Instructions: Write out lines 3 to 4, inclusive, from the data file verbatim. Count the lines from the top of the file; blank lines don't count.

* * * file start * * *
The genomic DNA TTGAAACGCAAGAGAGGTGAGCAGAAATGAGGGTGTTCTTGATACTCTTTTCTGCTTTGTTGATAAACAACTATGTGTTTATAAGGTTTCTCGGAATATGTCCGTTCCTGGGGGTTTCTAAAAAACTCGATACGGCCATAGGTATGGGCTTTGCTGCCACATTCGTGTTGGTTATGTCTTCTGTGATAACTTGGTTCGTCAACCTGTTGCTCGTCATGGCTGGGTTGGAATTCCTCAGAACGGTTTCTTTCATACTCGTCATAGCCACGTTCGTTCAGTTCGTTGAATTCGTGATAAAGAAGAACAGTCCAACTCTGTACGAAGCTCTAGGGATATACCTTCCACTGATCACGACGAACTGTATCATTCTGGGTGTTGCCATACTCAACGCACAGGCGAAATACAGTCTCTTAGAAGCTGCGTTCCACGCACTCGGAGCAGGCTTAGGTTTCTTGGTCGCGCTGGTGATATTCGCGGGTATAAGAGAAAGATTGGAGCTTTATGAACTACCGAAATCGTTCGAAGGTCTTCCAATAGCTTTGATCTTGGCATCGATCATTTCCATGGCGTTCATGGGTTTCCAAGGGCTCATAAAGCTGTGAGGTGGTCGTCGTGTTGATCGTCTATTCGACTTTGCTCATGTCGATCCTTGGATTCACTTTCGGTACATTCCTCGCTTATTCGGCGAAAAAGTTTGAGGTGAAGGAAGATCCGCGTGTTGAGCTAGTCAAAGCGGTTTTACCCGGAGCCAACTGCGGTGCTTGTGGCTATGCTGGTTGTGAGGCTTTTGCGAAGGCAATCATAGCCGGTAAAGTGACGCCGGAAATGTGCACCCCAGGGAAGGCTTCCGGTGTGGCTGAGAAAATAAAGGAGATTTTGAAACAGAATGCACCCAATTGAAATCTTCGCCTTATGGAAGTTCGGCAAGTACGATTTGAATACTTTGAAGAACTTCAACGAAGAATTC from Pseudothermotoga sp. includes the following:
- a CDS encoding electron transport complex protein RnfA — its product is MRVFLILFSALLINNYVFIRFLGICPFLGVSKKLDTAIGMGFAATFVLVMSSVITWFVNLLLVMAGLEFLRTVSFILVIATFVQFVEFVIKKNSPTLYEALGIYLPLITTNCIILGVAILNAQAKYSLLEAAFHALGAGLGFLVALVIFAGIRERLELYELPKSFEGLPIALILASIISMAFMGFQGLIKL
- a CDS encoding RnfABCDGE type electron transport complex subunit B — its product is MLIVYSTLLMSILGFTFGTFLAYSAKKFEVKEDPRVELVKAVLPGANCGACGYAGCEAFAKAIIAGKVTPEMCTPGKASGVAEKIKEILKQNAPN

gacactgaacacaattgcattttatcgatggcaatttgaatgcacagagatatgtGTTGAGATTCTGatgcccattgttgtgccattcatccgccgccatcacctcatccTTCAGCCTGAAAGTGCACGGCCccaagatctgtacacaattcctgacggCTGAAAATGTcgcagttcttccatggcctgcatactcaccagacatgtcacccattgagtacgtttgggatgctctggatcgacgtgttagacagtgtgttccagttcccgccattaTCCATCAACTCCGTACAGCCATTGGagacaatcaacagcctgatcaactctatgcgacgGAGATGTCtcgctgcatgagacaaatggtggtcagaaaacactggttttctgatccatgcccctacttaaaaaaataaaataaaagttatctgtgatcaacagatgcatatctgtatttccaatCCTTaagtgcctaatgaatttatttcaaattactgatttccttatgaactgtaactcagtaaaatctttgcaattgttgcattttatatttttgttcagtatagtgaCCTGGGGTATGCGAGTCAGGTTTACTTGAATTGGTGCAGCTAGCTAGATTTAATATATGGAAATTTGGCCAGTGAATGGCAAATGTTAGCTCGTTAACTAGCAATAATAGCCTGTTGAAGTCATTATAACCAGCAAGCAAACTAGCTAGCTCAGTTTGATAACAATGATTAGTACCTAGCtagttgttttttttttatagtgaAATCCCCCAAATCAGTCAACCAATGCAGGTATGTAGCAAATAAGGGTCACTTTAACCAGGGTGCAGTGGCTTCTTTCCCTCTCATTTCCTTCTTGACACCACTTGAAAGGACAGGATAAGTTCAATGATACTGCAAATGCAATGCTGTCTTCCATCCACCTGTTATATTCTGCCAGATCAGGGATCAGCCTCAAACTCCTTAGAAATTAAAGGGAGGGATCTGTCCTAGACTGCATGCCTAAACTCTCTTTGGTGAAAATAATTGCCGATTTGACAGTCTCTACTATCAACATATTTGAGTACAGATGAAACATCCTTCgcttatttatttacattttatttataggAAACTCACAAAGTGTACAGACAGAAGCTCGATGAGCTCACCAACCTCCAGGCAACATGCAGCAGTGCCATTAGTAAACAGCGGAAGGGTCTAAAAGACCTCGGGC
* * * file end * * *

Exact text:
- a CDS encoding RnfABCDGE type electron transport complex subunit B — its product is MLIVYSTLLMSILGFTFGTFLAYSAKKFEVKEDPRVELVKAVLPGANCGACGYAGCEAFAKAIIAGKVTPEMCTPGKASGVAEKIKEILKQNAPN

gacactgaacacaattgcattttatcgatggcaatttgaatgcacagagatatgtGTTGAGATTCTGatgcccattgttgtgccattcatccgccgccatcacctcatccTTCAGCCTGAAAGTGCACGGCCccaagatctgtacacaattcctgacggCTGAAAATGTcgcagttcttccatggcctgcatactcaccagacatgtcacccattgagtacgtttgggatgctctggatcgacgtgttagacagtgtgttccagttcccgccattaTCCATCAACTCCGTACAGCCATTGGagacaatcaacagcctgatcaactctatgcgacgGAGATGTCtcgctgcatgagacaaatggtggtcagaaaacactggttttctgatccatgcccctacttaaaaaaataaaataaaagttatctgtgatcaacagatgcatatctgtatttccaatCCTTaagtgcctaatgaatttatttcaaattactgatttccttatgaactgtaactcagtaaaatctttgcaattgttgcattttatatttttgttcagtatagtgaCCTGGGGTATGCGAGTCAGGTTTACTTGAATTGGTGCAGCTAGCTAGATTTAATATATGGAAATTTGGCCAGTGAATGGCAAATGTTAGCTCGTTAACTAGCAATAATAGCCTGTTGAAGTCATTATAACCAGCAAGCAAACTAGCTAGCTCAGTTTGATAACAATGATTAGTACCTAGCtagttgttttttttttatagtgaAATCCCCCAAATCAGTCAACCAATGCAGGTATGTAGCAAATAAGGGTCACTTTAACCAGGGTGCAGTGGCTTCTTTCCCTCTCATTTCCTTCTTGACACCACTTGAAAGGACAGGATAAGTTCAATGATACTGCAAATGCAATGCTGTCTTCCATCCACCTGTTATATTCTGCCAGATCAGGGATCAGCCTCAAACTCCTTAGAAATTAAAGGGAGGGATCTGTCCTAGACTGCATGCCTAAACTCTCTTTGGTGAAAATAATTGCCGATTTGACAGTCTCTACTATCAACATATTTGAGTACAGATGAAACATCCTTCgcttatttatttacattttatttataggAAACTCACAAAGTGTACAGACAGAAGCTCGATGAGCTCACCAACCTCCAGGCAACATGCAGCAGTGCCATTAGTAAACAGCGGAAGGGTCTAAAAGACCTCGGGC